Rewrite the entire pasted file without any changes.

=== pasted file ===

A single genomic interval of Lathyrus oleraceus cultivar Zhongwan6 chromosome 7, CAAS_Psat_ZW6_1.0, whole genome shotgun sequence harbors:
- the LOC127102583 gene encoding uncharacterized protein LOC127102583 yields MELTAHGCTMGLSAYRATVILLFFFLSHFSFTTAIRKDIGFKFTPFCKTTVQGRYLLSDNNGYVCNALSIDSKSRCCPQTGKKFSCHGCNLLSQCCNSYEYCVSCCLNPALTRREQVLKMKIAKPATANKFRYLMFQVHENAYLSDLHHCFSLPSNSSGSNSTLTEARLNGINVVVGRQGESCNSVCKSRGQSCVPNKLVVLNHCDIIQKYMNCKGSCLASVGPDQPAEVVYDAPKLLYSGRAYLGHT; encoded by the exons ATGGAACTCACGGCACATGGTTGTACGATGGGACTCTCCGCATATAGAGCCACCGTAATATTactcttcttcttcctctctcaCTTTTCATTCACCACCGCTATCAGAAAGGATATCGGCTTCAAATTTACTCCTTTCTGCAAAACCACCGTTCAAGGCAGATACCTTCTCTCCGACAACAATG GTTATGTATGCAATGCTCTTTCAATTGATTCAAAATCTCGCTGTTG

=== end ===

A single genomic interval of Lathyrus oleraceus cultivar Zhongwan6 chromosome 7, CAAS_Psat_ZW6_1.0, whole genome shotgun sequence harbors:
- the LOC127102583 gene encoding uncharacterized protein LOC127102583 yields MELTAHGCTMGLSAYRATVILLFFFLSHFSFTTAIRKDIGFKFTPFCKTTVQGRYLLSDNNGYVCNALSIDSKSRCCPQTGKKFSCHGCNLLSQCCNSYEYCVSCCLNPALTRREQVLKMKIAKPATANKFRYLMFQVHENAYLSDLHHCFSLPSNSSGSNSTLTEARLNGINVVVGRQGESCNSVCKSRGQSCVPNKLVVLNHCDIIQKYMNCKGSCLASVGPDQPAEVVYDAPKLLYSGRAYLGHT; encoded by the exons ATGGAACTCACGGCACATGGTTGTACGATGGGACTCTCCGCATATAGAGCCACCGTAATATTactcttcttcttcctctctcaCTTTTCATTCACCACCGCTATCAGAAAGGATATCGGCTTCAAATTTACTCCTTTCTGCAAAACCACCGTTCAAGGCAGATACCTTCTCTCCGACAACAATG GTTATGTATGCAATGCTCTTTCAATTGATTCAAAATCTCGCTGTTG